Vienna - Scandal-hit Russia will likely
discover on Friday that it has not done enough to get back into world track and
field's governing body, the IAAF, in time for its athletes to compete at the
The 27-member IAAF Council meets in Vienna
to decide whether to readmit Russia under the presidency of Sebastian Coe,
himself the target of allegations that he enlisted the help of the fugitive son
of disgraced predecessor Lamine Diack to secure his election last year.
The IAAF provisionally suspended the
All-Russian Athletic Federation (ARAF) in November over a bombshell report by a
World Anti-Doping Agency (WADA) independent commission that said there was
state-sponsored doping and mass corruption in Russian athletics.
Coe has previously stressed that the ban
will only be lifted if there is clear evidence of a "verifiable change
both in anti-doping practice and culture".
The ban has already been extended once, in
March, and following the latest damning WADA report released on Wednesday, the
likelihood of Russia's immediate reinclusion looks remote.
WADA said that hundreds of attempts to
carry out drug tests on Russian athletes this year had been thwarted, with drug
testers facing intimidation and threats from armed Russian security forces
while athletes continued to evade doping control officers.
The WADA summary, which was compiled with
the help of UK Anti-Doping, said more than 736 tests between February 15 and
May 29 were declined or cancelled for a variety of reasons ranging from sample
collection or athlete whereabouts.
"What really comes through, when you
read through it page by page by page, is the number of occasions when there was
simply no cooperation given," former WADA president Dick Pound, co-author
of the initial report into doping in Russia, told the BBC.
Russian Sports Minister Vitaly Mutko has
wavered between contrite apology and brash counter-attack as Moscow lobbies
heavily for its reinclusion in time for the Rio Games.
"At the end of the day we have
fulfilled all the criteria, everything that they demanded of us. All the
athletes are under control," a defiant Mutko told Interfax news agency on
"There were 100 criteria presented to
us, and in my opinion we have fulfilled them all."
In its bid to overturn the ban, Russia has
announced a raft of reforms including changing top officials and introducing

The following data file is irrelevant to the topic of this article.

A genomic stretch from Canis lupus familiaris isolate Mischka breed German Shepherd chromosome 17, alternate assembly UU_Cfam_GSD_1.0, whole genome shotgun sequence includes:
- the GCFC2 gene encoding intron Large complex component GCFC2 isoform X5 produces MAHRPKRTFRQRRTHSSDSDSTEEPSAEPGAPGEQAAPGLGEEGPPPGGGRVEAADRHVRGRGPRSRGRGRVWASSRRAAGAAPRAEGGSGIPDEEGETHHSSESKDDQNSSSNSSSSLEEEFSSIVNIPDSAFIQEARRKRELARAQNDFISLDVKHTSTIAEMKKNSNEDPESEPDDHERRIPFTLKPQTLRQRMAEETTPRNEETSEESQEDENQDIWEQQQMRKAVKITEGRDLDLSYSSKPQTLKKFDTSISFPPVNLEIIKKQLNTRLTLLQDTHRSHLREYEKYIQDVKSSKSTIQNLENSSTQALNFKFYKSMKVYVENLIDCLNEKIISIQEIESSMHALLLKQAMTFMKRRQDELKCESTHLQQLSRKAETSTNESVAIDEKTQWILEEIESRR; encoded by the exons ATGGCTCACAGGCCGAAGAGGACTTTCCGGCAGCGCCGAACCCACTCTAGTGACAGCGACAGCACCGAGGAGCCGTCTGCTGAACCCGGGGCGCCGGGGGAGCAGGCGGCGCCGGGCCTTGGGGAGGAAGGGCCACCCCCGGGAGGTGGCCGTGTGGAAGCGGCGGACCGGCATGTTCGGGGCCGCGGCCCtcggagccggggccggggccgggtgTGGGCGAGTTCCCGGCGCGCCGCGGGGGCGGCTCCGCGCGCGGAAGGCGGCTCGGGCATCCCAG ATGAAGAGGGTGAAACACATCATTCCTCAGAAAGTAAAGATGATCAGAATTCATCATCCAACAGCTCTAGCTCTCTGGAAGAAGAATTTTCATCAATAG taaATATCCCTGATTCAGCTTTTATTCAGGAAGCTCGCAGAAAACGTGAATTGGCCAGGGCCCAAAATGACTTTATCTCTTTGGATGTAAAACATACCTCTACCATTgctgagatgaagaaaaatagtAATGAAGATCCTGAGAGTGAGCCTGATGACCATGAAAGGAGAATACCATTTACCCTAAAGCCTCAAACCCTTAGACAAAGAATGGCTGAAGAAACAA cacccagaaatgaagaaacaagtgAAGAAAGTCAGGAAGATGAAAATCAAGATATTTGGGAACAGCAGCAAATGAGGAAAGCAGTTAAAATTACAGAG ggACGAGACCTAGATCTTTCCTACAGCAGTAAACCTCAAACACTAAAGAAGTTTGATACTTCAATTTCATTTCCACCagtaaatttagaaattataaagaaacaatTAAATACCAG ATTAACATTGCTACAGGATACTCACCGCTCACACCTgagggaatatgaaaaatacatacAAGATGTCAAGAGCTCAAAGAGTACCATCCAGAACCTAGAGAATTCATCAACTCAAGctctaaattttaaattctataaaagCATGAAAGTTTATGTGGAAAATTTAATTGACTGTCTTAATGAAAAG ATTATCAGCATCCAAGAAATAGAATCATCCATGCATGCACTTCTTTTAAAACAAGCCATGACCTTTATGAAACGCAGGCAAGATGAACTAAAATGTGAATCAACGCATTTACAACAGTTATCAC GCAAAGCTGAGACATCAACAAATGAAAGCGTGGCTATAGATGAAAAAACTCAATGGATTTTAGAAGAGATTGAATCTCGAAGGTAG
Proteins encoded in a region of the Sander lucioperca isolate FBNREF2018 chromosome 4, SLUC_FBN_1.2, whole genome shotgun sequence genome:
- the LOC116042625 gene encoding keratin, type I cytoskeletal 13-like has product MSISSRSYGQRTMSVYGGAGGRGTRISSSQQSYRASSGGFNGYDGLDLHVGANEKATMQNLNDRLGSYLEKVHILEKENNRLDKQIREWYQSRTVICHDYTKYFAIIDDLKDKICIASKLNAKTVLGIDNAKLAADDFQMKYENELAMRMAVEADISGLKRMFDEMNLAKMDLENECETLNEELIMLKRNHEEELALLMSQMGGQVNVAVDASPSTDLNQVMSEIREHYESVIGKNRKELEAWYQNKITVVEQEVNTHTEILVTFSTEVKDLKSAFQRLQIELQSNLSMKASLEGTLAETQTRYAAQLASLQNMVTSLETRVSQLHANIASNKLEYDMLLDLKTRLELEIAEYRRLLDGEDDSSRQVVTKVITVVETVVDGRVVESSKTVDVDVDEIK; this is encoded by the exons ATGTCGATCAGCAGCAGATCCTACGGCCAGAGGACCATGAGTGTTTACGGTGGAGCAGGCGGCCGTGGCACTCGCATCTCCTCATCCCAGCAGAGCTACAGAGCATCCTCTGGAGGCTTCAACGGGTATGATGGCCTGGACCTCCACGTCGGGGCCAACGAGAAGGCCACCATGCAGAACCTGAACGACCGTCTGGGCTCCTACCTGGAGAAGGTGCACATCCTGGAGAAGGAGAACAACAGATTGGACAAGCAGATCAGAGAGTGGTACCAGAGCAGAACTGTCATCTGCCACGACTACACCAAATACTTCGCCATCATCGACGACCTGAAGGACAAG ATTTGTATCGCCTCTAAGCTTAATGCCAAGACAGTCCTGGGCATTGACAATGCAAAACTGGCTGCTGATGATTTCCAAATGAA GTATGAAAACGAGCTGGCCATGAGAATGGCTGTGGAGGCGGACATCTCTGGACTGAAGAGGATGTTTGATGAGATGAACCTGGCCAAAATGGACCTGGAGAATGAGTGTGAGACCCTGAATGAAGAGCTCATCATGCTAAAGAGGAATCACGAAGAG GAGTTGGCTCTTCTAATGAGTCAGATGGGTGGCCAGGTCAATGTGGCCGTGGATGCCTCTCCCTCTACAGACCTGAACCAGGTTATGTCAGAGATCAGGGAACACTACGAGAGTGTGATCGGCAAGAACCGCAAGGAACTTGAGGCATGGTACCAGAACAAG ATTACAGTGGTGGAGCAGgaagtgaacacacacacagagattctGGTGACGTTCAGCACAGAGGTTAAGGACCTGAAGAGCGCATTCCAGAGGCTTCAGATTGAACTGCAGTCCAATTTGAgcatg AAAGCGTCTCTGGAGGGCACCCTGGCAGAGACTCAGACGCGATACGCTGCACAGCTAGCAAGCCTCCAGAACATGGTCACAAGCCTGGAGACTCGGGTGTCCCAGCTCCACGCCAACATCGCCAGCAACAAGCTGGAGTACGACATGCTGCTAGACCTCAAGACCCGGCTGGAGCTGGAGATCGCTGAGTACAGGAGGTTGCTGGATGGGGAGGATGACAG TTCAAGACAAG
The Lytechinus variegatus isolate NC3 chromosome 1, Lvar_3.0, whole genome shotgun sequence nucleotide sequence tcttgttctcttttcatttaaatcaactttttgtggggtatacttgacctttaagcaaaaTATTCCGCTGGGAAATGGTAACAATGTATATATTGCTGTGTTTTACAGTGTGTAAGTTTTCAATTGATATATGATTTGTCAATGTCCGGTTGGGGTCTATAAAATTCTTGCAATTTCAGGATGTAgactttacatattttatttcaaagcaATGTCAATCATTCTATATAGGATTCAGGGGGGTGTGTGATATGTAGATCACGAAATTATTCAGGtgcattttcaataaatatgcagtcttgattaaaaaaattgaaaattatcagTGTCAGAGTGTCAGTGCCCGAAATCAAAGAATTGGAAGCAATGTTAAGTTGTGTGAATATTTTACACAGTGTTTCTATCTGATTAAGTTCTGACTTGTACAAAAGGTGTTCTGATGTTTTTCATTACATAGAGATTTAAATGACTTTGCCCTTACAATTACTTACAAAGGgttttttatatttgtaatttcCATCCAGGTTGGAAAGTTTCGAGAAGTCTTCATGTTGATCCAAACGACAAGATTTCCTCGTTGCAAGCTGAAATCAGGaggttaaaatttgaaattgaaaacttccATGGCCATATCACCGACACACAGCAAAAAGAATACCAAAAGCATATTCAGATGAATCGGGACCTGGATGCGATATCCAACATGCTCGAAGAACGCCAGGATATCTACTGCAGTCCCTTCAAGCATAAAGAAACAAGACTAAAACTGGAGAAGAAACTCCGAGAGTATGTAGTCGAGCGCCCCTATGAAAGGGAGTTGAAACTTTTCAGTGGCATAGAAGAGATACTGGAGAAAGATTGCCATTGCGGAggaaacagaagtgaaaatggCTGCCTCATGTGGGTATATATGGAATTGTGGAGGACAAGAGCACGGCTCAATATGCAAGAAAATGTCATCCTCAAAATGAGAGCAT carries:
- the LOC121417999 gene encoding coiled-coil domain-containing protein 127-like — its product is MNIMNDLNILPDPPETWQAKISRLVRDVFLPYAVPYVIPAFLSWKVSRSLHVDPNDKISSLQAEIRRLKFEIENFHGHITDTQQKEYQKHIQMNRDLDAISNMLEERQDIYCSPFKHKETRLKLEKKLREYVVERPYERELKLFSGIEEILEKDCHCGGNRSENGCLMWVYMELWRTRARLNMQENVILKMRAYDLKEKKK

compulsory anti-doping classes in schools to reform attitudes toward the use of
Russia's anti-doping agency RUSADA will
develop a special curriculum, based on WADA guidelines, for the 3,000 sports
schools where the country's elite athletes train.
Commentators have suggested that the
International Olympic Committee (IOC), which is to meet in Lausanne on June 21
on eligibility issues, could offer an olive branch to Russia by opening up
participation in Rio for certain doping-vetted Russian athletes.
"It's a plausible option," French
athletics federation president and IAAF Council member Bernard Amsalem said.
Russian Olympic Committee head Alexander
Zhukov said there were about 100 track and field athletes on Russia's Olympic
team and barring them from Rio would be a "blow to the Olympic
"The Olympic Charter is based on the
premise that everyone should participate," he told Echo of Moscow radio
station, adding he hoped that IAAF makes an "objective, balanced
decision" on Friday.
Athletes have criticised the blanket
federation ban, saying clean competitors should not assume collective
"I do not think it is fair to forbid
me and other clean Russian athletes to compete - athletes who have repeatedly
proved they are innocent of cheating," star pole vaulter Yelena
Isinbayeva, who is training for her final Olympic Games, wrote in an op-ed
published Thursday in the New York Times.
Mutko spoke of the "constant pressure
now on the commission and the IAAF Council", and also hinted at possible
legal action should Russian athletes not be reinstated.
"I think we must move to the legal
plane," he said, with Russia able to take any IAAF decision to the Court
of Arbitration for Sport. "I don't rule out that we will make this move in
the near future."